History of Swear Words is Nicolas Cage‘s look at how swear words can be effective in everyday life and in an actor’s life.
Over six episodes, Mr Cage will look at six different words, starting with the f-word… and I’m not talking about “fuschia”… and gets comments from a number of comedians such as Jim Jeffries, Nikki Glaser and lexicographer Kory Stamper.
Listing the others as per the episode list, they are Sh*t, Bitch, D*ck, Pu**y, Damn. I’m not sure why sometimes the vowels have to be santised, and sometimes it’s the consonants. And for some reason, they’re missing out the C-word. Maybe that’s saved for series 2?
Mixing in chat with the experts and interviewees, there’s also various film clips, and tit-bits of information, such as how swear words live in a different part of your brain.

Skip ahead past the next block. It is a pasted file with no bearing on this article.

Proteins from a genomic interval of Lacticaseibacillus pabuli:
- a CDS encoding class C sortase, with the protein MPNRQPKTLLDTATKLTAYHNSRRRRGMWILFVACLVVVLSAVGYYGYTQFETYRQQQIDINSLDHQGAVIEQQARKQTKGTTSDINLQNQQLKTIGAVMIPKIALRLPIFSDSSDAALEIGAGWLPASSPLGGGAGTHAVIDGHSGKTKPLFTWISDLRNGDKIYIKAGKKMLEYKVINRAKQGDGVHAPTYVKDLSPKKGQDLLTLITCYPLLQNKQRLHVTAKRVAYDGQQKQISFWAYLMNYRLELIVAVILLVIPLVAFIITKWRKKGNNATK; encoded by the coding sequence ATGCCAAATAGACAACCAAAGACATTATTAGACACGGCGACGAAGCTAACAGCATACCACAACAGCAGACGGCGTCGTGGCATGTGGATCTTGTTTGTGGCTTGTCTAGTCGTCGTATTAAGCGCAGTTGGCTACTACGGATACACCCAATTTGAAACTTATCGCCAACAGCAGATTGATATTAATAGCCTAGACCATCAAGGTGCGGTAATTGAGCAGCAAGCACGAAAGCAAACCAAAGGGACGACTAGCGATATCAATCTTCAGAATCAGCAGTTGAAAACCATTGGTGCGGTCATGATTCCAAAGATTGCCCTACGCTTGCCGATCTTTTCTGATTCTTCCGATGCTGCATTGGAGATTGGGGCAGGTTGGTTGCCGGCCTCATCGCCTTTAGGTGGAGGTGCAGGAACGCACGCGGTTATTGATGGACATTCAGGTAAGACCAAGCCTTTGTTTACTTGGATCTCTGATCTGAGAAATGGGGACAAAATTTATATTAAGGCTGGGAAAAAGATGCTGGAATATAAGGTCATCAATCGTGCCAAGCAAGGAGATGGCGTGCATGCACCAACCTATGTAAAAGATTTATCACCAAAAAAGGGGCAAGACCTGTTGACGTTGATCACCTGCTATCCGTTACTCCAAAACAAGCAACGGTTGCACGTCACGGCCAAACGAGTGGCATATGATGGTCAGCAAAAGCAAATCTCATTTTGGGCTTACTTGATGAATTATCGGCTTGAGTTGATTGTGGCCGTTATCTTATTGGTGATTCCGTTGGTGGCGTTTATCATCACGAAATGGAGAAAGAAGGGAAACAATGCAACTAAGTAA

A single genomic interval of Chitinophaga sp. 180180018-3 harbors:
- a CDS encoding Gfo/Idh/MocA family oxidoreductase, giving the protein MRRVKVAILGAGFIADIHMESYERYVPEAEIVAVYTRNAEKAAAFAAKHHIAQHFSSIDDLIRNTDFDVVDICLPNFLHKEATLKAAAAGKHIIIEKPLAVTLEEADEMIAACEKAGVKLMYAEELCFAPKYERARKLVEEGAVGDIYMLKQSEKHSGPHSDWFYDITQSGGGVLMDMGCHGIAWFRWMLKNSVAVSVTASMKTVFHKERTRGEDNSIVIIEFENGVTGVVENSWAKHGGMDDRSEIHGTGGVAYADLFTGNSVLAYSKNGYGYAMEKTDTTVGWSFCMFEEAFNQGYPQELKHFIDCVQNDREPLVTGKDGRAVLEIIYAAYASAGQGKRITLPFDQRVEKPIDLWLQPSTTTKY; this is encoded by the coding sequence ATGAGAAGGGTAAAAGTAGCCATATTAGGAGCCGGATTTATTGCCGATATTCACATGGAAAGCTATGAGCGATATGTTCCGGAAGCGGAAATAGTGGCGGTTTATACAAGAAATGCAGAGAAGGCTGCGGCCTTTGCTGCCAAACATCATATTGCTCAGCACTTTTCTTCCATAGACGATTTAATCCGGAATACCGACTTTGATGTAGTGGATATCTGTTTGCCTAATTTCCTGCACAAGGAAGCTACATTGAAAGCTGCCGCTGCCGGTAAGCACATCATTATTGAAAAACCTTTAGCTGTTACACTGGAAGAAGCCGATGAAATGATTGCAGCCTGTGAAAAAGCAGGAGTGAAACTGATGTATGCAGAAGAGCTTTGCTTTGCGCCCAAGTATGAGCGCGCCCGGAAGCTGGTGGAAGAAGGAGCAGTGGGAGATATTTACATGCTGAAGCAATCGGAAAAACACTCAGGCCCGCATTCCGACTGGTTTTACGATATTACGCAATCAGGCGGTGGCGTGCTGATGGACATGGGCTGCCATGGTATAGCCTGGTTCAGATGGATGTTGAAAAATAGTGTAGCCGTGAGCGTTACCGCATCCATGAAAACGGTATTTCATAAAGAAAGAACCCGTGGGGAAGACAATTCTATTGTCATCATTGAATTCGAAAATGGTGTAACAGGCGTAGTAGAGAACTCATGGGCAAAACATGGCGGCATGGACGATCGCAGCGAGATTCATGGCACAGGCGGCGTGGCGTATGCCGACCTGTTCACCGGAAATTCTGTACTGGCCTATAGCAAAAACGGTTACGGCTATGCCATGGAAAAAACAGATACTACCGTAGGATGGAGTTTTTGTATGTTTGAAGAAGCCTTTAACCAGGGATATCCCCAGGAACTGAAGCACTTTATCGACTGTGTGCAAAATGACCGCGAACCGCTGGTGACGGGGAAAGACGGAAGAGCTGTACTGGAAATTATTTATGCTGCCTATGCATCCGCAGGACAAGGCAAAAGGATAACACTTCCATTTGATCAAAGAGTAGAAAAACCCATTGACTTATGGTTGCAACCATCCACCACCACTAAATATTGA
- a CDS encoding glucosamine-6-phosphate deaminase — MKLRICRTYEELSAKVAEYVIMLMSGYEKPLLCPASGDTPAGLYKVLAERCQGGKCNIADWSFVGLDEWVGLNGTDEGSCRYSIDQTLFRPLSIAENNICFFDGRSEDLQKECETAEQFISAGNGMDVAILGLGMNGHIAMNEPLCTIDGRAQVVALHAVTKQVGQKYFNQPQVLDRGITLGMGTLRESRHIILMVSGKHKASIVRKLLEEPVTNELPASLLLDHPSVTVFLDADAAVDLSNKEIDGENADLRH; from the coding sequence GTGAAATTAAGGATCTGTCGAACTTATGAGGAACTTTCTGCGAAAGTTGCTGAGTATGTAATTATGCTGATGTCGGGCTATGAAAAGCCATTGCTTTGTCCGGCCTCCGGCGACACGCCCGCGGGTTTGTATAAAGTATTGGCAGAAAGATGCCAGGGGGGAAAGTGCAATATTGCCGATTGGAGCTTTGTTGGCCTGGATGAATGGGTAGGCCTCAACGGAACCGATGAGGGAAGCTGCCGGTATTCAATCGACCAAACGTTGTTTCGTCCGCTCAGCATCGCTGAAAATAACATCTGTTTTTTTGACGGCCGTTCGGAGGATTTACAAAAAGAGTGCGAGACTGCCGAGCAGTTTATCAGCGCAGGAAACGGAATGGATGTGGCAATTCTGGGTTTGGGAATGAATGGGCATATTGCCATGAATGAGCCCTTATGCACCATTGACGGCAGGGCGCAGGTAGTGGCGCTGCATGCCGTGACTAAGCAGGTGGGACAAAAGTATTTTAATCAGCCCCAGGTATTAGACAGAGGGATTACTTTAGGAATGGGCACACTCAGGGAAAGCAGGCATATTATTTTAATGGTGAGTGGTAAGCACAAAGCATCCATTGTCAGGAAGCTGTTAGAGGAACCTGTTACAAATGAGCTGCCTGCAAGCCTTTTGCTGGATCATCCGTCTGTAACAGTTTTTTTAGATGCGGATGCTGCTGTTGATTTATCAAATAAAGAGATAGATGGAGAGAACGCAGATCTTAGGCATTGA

At this point, I’ve watched the first couple of episodes, and that’s enough, since it does rather drone on after you’ve seen more than a few minutes… It’s the kind of show which sounds like a good idea from the start, but feels a bit lazy in execution.
The Wire‘s Senator Clay Davis – aka Isiah Whitlock Jr – details how he became famous for treating the world to “Shiiiiiiiiiiiiiit!”, and the question is answered in episode one as to whether the f-word was spawned from “Fornication Under Consent of the King”.
However, while we’re told the f-word might be amongst most people’s famous last words. I want mine to be: “I followed you on many adventures. But into the Great unknown mystery… I go first, Indy…”
History Of Swear Words is not available to pre-order on Blu-ray or DVD, but is on Netflix from today.
Episodes 1 and 2 Score: Meh…
Director: Christopher D’Elia
Writers: Joe Randazzo, Joel Boyd, Sara Schaffer
Joel Kim Booster
Open Mike Eagle
Isiah Whitlock Jr
Reviewer of movies, videogames and music since 1994. Aortic valve operation survivor from the same year. Running DVDfever.co.uk since 2000. Nobel Peace Prize winner 2021.